Tuesday, February 27

Tears of Lead and Fire

Time goes slowly when on stakeout. It's been a long, rainy afternoon. I see a girl walk by in a red coat. I wonder what her name is. She turns a corner out of sight. The Chichester Arms stands in front of me, windows glowing warmly against the cold rain. Just as I begin to wonder what I'm doing there, Thompson himself walks in through the front door.

I check the twins, nestled safely inside my jacket. Seeing Thompson has made me uneasy, so I click off the safety on each. I rise from the car and walk into the pub.

Downstairs is all smoke, locals, and laughter. A smiling barmaid points me to rooms and toilets upstairs. I thank her and head up the staircase, away from the lights and sound.

Thompson stands at the end of the corridor, talking to three goons in leather jackets. His eyes widen as he sees me, and he disappears around a corner. The heavies turn and draw weapons, their blackened barrels gazing sightlessly at me.

Instinct takes over. My mind shuts down and watches as my hands cross my chest to draw the Twins. Rising, they sing their sad song, weeping tears of lead and fire.

In a heartbeat lasting longer than lifetimes, three men were dead. I took a breath and tried to find the silence behind the ringing of my ears. To my surprise, I find it.

Background noise drifts away like smoke as clarity descends. It was a set up. The whole deal: from the vague and nervous meetings with Thomspon, all those months ago; to the carefully placed evidence and gradual disappearence of contacts. Thompson had planned the whole thing. He meant to have me killed.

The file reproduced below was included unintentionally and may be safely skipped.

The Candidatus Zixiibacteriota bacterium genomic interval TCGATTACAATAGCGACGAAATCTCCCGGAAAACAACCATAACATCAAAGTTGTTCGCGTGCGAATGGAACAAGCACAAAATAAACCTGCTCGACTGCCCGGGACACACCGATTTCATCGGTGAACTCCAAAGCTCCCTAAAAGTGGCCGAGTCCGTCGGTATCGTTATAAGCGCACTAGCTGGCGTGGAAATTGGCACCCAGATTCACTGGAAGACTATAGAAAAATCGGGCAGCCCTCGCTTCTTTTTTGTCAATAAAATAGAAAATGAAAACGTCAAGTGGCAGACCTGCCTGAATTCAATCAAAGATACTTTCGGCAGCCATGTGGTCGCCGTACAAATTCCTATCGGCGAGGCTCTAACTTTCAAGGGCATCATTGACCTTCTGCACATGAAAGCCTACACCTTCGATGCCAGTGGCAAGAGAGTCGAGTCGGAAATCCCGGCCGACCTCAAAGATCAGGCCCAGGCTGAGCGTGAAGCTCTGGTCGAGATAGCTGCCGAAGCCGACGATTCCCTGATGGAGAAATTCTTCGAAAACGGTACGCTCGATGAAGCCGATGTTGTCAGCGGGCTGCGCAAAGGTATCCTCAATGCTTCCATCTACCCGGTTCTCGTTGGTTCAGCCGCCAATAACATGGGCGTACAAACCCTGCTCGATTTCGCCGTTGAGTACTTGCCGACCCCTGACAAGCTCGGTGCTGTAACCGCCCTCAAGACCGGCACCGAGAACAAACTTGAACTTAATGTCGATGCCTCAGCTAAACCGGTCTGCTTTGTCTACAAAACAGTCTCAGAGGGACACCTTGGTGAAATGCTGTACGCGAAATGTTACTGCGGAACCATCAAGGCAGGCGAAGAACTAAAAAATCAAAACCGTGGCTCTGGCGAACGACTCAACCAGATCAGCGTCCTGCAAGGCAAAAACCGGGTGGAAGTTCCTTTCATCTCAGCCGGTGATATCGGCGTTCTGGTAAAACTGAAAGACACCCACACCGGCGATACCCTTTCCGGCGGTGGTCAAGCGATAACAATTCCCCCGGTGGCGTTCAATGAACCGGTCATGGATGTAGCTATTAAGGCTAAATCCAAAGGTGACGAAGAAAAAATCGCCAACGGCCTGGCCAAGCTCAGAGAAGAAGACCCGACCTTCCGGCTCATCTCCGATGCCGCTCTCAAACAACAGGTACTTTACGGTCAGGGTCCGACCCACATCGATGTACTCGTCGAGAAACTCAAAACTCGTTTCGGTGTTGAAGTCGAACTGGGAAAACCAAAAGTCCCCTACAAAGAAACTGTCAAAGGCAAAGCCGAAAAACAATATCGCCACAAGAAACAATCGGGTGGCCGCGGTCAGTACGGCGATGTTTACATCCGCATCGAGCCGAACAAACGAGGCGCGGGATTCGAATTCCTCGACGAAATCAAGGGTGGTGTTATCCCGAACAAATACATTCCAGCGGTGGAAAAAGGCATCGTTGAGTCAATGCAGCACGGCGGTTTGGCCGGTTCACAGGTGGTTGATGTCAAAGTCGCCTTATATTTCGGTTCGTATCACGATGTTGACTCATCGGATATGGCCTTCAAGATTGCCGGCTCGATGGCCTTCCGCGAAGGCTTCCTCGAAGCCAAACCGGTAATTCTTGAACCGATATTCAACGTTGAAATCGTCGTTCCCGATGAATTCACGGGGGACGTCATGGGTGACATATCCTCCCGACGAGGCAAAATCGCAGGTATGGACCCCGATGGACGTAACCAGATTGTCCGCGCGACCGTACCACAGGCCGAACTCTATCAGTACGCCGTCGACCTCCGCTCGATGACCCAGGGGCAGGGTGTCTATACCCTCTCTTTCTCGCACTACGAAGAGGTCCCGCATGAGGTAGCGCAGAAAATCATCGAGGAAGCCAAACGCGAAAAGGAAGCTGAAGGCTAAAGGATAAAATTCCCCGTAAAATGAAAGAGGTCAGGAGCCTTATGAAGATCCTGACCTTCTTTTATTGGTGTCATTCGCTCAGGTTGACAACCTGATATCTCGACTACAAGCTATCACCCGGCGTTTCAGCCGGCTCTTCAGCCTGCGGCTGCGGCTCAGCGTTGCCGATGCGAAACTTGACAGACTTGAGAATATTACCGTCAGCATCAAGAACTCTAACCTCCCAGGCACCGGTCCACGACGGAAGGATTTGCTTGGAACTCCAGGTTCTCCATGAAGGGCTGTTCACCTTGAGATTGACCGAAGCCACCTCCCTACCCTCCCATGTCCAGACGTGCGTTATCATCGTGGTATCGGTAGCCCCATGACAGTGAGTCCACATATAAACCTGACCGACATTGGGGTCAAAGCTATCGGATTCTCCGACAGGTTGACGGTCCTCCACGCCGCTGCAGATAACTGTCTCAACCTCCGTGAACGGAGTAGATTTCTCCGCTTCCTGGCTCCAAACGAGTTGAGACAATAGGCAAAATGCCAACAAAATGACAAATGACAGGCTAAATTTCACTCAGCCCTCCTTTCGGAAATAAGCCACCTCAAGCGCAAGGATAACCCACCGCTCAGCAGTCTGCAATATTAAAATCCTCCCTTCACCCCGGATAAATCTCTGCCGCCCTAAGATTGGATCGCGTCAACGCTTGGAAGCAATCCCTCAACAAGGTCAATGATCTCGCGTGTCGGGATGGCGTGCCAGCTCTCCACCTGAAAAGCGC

But something had gone wrong: his eyes told the only truth as he saw me in the corridor. I arrived early. Besides, he hadn't counted on meeting The Twins. As I digest this, I see a crumpled note in the hands of one of the heavies. Prising apart his fat fingers, I read the letters scrawled across it:


It was a clue. The only one I had now. Everything so far had been a lie. The letters meant something: maybe it was a code, a set of instructions to follow after my death.

No time to think of it now, the Twins had sung louder than I would have liked. Voices carry up the stairs. I head down the corridor, creep out of a landing window, and lower myself into the rain. All I can do now is run: I head to the car, turn the ignition, and power up the lights. Rain streaks gold and silver in front of me.

A girl in a red coat walks past my nearside window. Distantly, I wonder what her name is.

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